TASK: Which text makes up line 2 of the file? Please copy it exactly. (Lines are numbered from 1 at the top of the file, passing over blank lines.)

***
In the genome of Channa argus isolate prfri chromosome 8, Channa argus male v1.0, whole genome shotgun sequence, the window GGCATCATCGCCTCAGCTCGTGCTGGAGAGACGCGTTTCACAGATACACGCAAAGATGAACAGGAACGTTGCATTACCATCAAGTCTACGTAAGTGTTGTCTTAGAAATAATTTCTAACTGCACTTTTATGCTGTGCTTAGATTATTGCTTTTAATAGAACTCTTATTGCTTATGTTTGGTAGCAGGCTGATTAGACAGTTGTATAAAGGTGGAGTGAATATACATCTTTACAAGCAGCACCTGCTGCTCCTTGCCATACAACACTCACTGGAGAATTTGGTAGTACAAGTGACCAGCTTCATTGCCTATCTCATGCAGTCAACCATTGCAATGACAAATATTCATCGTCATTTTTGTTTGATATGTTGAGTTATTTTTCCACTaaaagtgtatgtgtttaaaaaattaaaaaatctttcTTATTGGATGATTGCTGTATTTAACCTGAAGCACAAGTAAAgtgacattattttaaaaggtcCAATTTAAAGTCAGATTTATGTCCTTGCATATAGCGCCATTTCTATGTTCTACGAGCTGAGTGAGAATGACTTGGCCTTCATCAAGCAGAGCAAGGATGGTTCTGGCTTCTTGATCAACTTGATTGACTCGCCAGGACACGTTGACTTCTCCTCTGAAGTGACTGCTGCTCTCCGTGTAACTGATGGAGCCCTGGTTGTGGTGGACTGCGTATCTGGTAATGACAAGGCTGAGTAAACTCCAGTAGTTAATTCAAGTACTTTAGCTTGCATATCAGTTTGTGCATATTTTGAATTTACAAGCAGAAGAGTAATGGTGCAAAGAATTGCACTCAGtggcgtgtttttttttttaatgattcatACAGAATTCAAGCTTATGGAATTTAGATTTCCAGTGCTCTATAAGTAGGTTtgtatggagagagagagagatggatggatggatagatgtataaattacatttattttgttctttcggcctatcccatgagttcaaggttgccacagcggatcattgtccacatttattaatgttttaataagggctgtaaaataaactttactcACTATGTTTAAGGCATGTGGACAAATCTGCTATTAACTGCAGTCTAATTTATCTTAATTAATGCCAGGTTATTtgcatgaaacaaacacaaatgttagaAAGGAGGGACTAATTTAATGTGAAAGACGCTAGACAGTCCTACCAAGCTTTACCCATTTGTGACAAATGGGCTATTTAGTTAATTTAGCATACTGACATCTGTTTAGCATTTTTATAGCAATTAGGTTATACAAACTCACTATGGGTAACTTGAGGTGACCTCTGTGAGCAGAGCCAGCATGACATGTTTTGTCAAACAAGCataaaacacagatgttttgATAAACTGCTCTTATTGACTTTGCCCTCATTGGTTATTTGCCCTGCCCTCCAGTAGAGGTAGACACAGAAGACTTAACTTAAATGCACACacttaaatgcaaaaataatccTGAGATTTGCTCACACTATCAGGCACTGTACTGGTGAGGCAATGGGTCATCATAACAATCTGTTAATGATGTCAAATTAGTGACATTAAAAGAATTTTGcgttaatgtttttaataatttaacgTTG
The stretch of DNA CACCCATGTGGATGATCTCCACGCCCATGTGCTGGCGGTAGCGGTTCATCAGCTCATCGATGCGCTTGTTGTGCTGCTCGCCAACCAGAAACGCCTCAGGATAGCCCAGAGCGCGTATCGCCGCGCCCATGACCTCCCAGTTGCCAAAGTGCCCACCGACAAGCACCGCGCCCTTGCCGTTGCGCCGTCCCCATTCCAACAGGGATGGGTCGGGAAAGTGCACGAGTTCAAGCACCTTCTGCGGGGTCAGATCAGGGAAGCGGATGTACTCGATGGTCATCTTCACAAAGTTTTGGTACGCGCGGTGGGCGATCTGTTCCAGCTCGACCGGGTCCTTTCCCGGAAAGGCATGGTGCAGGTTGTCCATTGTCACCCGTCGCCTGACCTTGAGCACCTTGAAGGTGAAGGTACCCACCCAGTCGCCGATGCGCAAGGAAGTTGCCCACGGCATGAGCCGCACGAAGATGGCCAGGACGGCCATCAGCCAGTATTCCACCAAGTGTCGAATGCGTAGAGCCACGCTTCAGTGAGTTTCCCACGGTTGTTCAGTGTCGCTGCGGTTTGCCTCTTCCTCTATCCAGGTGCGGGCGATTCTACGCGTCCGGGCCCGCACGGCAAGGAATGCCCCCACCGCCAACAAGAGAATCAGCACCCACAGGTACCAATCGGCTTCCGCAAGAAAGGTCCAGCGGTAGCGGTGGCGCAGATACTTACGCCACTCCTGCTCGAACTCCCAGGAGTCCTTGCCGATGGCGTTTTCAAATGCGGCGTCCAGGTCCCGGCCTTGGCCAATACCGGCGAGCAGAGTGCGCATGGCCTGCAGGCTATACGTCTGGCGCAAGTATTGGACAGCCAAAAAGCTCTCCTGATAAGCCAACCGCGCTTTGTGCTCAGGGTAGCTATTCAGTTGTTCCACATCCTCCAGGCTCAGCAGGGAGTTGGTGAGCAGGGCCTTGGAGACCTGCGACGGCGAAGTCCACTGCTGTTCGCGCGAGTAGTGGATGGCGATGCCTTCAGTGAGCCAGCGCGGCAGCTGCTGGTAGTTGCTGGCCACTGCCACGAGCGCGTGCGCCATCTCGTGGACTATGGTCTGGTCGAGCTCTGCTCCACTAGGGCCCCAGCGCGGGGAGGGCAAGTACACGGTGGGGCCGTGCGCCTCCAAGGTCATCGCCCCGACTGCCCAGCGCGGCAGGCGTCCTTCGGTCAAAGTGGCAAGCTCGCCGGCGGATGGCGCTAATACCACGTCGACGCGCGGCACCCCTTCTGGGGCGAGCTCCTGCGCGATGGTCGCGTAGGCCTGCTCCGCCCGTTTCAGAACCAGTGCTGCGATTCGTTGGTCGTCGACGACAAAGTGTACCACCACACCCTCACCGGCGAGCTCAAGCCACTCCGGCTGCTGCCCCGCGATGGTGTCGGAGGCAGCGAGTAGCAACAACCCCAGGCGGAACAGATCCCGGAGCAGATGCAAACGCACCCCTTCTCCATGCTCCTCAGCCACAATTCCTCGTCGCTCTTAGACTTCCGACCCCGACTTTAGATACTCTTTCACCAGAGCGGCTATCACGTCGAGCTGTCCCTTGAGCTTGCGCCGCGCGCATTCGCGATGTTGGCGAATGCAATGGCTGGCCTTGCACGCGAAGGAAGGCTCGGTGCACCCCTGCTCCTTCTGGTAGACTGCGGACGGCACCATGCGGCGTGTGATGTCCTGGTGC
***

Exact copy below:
The stretch of DNA CACCCATGTGGATGATCTCCACGCCCATGTGCTGGCGGTAGCGGTTCATCAGCTCATCGATGCGCTTGTTGTGCTGCTCGCCAACCAGAAACGCCTCAGGATAGCCCAGAGCGCGTATCGCCGCGCCCATGACCTCCCAGTTGCCAAAGTGCCCACCGACAAGCACCGCGCCCTTGCCGTTGCGCCGTCCCCATTCCAACAGGGATGGGTCGGGAAAGTGCACGAGTTCAAGCACCTTCTGCGGGGTCAGATCAGGGAAGCGGATGTACTCGATGGTCATCTTCACAAAGTTTTGGTACGCGCGGTGGGCGATCTGTTCCAGCTCGACCGGGTCCTTTCCCGGAAAGGCATGGTGCAGGTTGTCCATTGTCACCCGTCGCCTGACCTTGAGCACCTTGAAGGTGAAGGTACCCACCCAGTCGCCGATGCGCAAGGAAGTTGCCCACGGCATGAGCCGCACGAAGATGGCCAGGACGGCCATCAGCCAGTATTCCACCAAGTGTCGAATGCGTAGAGCCACGCTTCAGTGAGTTTCCCACGGTTGTTCAGTGTCGCTGCGGTTTGCCTCTTCCTCTATCCAGGTGCGGGCGATTCTACGCGTCCGGGCCCGCACGGCAAGGAATGCCCCCACCGCCAACAAGAGAATCAGCACCCACAGGTACCAATCGGCTTCCGCAAGAAAGGTCCAGCGGTAGCGGTGGCGCAGATACTTACGCCACTCCTGCTCGAACTCCCAGGAGTCCTTGCCGATGGCGTTTTCAAATGCGGCGTCCAGGTCCCGGCCTTGGCCAATACCGGCGAGCAGAGTGCGCATGGCCTGCAGGCTATACGTCTGGCGCAAGTATTGGACAGCCAAAAAGCTCTCCTGATAAGCCAACCGCGCTTTGTGCTCAGGGTAGCTATTCAGTTGTTCCACATCCTCCAGGCTCAGCAGGGAGTTGGTGAGCAGGGCCTTGGAGACCTGCGACGGCGAAGTCCACTGCTGTTCGCGCGAGTAGTGGATGGCGATGCCTTCAGTGAGCCAGCGCGGCAGCTGCTGGTAGTTGCTGGCCACTGCCACGAGCGCGTGCGCCATCTCGTGGACTATGGTCTGGTCGAGCTCTGCTCCACTAGGGCCCCAGCGCGGGGAGGGCAAGTACACGGTGGGGCCGTGCGCCTCCAAGGTCATCGCCCCGACTGCCCAGCGCGGCAGGCGTCCTTCGGTCAAAGTGGCAAGCTCGCCGGCGGATGGCGCTAATACCACGTCGACGCGCGGCACCCCTTCTGGGGCGAGCTCCTGCGCGATGGTCGCGTAGGCCTGCTCCGCCCGTTTCAGAACCAGTGCTGCGATTCGTTGGTCGTCGACGACAAAGTGTACCACCACACCCTCACCGGCGAGCTCAAGCCACTCCGGCTGCTGCCCCGCGATGGTGTCGGAGGCAGCGAGTAGCAACAACCCCAGGCGGAACAGATCCCGGAGCAGATGCAAACGCACCCCTTCTCCATGCTCCTCAGCCACAATTCCTCGTCGCTCTTAGACTTCCGACCCCGACTTTAGATACTCTTTCACCAGAGCGGCTATCACGTCGAGCTGTCCCTTGAGCTTGCGCCGCGCGCATTCGCGATGTTGGCGAATGCAATGGCTGGCCTTGCACGCGAAGGAAGGCTCGGTGCACCCCTGCTCCTTCTGGTAGACTGCGGACGGCACCATGCGGCGTGTGATGTCCTGGTGC